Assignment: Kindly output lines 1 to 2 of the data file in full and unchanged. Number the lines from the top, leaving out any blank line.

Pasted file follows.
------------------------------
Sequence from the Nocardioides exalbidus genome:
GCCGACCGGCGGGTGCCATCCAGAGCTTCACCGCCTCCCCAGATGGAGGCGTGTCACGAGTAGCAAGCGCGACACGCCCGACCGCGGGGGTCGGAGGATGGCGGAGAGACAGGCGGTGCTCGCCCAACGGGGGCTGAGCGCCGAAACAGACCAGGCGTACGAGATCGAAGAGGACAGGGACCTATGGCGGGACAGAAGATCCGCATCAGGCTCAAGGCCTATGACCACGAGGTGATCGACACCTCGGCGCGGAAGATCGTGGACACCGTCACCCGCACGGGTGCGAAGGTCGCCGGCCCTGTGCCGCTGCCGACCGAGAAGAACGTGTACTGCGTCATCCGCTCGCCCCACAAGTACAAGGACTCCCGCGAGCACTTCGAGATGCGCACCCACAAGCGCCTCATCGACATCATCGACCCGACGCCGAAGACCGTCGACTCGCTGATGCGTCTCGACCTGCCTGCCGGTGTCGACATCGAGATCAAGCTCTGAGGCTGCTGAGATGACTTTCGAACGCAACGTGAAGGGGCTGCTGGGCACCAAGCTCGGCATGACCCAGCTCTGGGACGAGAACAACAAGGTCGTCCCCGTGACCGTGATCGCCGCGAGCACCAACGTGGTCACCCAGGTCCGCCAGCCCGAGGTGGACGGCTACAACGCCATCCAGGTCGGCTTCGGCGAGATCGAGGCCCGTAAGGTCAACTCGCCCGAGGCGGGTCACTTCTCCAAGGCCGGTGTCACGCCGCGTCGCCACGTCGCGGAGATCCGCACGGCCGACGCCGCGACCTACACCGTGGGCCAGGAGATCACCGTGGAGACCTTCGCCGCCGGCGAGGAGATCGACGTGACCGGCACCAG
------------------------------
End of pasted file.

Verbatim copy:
Sequence from the Nocardioides exalbidus genome:
GCCGACCGGCGGGTGCCATCCAGAGCTTCACCGCCTCCCCAGATGGAGGCGTGTCACGAGTAGCAAGCGCGACACGCCCGACCGCGGGGGTCGGAGGATGGCGGAGAGACAGGCGGTGCTCGCCCAACGGGGGCTGAGCGCCGAAACAGACCAGGCGTACGAGATCGAAGAGGACAGGGACCTATGGCGGGACAGAAGATCCGCATCAGGCTCAAGGCCTATGACCACGAGGTGATCGACACCTCGGCGCGGAAGATCGTGGACACCGTCACCCGCACGGGTGCGAAGGTCGCCGGCCCTGTGCCGCTGCCGACCGAGAAGAACGTGTACTGCGTCATCCGCTCGCCCCACAAGTACAAGGACTCCCGCGAGCACTTCGAGATGCGCACCCACAAGCGCCTCATCGACATCATCGACCCGACGCCGAAGACCGTCGACTCGCTGATGCGTCTCGACCTGCCTGCCGGTGTCGACATCGAGATCAAGCTCTGAGGCTGCTGAGATGACTTTCGAACGCAACGTGAAGGGGCTGCTGGGCACCAAGCTCGGCATGACCCAGCTCTGGGACGAGAACAACAAGGTCGTCCCCGTGACCGTGATCGCCGCGAGCACCAACGTGGTCACCCAGGTCCGCCAGCCCGAGGTGGACGGCTACAACGCCATCCAGGTCGGCTTCGGCGAGATCGAGGCCCGTAAGGTCAACTCGCCCGAGGCGGGTCACTTCTCCAAGGCCGGTGTCACGCCGCGTCGCCACGTCGCGGAGATCCGCACGGCCGACGCCGCGACCTACACCGTGGGCCAGGAGATCACCGTGGAGACCTTCGCCGCCGGCGAGGAGATCGACGTGACCGGCACCAG